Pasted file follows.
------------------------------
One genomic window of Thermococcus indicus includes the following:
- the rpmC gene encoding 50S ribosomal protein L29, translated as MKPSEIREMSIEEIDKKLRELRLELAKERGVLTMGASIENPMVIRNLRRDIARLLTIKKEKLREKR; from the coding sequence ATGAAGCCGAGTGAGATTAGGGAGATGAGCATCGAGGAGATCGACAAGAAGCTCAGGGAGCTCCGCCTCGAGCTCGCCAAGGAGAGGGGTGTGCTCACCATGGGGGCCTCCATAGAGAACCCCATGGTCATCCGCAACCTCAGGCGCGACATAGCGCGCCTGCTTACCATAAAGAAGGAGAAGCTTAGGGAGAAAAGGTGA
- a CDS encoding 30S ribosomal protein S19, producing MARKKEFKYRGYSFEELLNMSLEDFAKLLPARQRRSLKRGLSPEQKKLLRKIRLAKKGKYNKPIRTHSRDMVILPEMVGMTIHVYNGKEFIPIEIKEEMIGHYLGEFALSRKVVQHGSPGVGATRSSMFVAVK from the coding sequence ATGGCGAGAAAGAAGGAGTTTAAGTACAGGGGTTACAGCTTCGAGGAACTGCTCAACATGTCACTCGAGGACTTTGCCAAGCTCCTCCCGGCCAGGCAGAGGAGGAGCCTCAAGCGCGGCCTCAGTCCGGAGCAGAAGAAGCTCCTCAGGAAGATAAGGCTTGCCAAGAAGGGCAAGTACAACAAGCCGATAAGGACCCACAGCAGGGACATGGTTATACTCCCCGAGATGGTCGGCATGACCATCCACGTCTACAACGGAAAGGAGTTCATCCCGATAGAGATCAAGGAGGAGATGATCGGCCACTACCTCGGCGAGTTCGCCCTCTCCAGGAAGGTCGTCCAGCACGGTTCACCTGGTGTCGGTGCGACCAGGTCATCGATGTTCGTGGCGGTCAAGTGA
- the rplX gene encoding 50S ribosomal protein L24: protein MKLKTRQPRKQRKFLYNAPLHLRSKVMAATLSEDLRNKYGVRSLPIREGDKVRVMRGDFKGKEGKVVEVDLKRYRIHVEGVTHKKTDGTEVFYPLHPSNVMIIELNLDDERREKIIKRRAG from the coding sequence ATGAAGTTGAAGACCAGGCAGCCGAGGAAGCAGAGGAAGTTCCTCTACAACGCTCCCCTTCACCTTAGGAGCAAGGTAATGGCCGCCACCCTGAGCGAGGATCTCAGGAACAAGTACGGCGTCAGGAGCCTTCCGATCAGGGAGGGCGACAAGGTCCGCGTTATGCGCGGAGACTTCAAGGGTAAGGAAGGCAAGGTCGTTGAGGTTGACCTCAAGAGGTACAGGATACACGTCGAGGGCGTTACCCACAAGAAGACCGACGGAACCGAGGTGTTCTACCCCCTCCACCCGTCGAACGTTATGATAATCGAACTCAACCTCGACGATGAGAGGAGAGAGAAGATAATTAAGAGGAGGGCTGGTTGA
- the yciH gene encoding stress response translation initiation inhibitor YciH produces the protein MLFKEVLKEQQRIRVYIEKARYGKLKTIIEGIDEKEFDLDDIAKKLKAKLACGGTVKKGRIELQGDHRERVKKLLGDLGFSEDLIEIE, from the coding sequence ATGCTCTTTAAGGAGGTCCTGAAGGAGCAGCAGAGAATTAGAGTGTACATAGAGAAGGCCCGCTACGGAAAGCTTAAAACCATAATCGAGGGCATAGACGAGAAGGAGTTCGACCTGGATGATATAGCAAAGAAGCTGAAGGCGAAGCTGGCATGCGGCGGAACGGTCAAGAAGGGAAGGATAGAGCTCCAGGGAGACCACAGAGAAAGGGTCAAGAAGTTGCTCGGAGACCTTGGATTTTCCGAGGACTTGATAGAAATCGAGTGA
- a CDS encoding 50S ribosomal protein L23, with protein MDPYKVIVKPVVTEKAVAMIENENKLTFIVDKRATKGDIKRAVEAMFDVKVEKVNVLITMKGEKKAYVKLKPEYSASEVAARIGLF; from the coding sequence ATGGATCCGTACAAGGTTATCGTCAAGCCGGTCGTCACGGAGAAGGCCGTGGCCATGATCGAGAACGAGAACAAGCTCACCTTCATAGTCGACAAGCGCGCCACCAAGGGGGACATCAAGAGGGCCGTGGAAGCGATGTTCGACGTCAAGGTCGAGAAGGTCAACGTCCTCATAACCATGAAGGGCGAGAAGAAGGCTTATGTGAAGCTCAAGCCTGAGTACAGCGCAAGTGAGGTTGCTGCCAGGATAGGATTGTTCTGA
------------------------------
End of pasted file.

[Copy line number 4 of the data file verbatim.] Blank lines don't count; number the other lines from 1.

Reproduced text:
- the rplX gene encoding 50S ribosomal protein L24: protein MKLKTRQPRKQRKFLYNAPLHLRSKVMAATLSEDLRNKYGVRSLPIREGDKVRVMRGDFKGKEGKVVEVDLKRYRIHVEGVTHKKTDGTEVFYPLHPSNVMIIELNLDDERREKIIKRRAG from the coding sequence ATGAAGTTGAAGACCAGGCAGCCGAGGAAGCAGAGGAAGTTCCTCTACAACGCTCCCCTTCACCTTAGGAGCAAGGTAATGGCCGCCACCCTGAGCGAGGATCTCAGGAACAAGTACGGCGTCAGGAGCCTTCCGATCAGGGAGGGCGACAAGGTCCGCGTTATGCGCGGAGACTTCAAGGGTAAGGAAGGCAAGGTCGTTGAGGTTGACCTCAAGAGGTACAGGATACACGTCGAGGGCGTTACCCACAAGAAGACCGACGGAACCGAGGTGTTCTACCCCCTCCACCCGTCGAACGTTATGATAATCGAACTCAACCTCGACGATGAGAGGAGAGAGAAGATAATTAAGAGGAGGGCTGGTTGA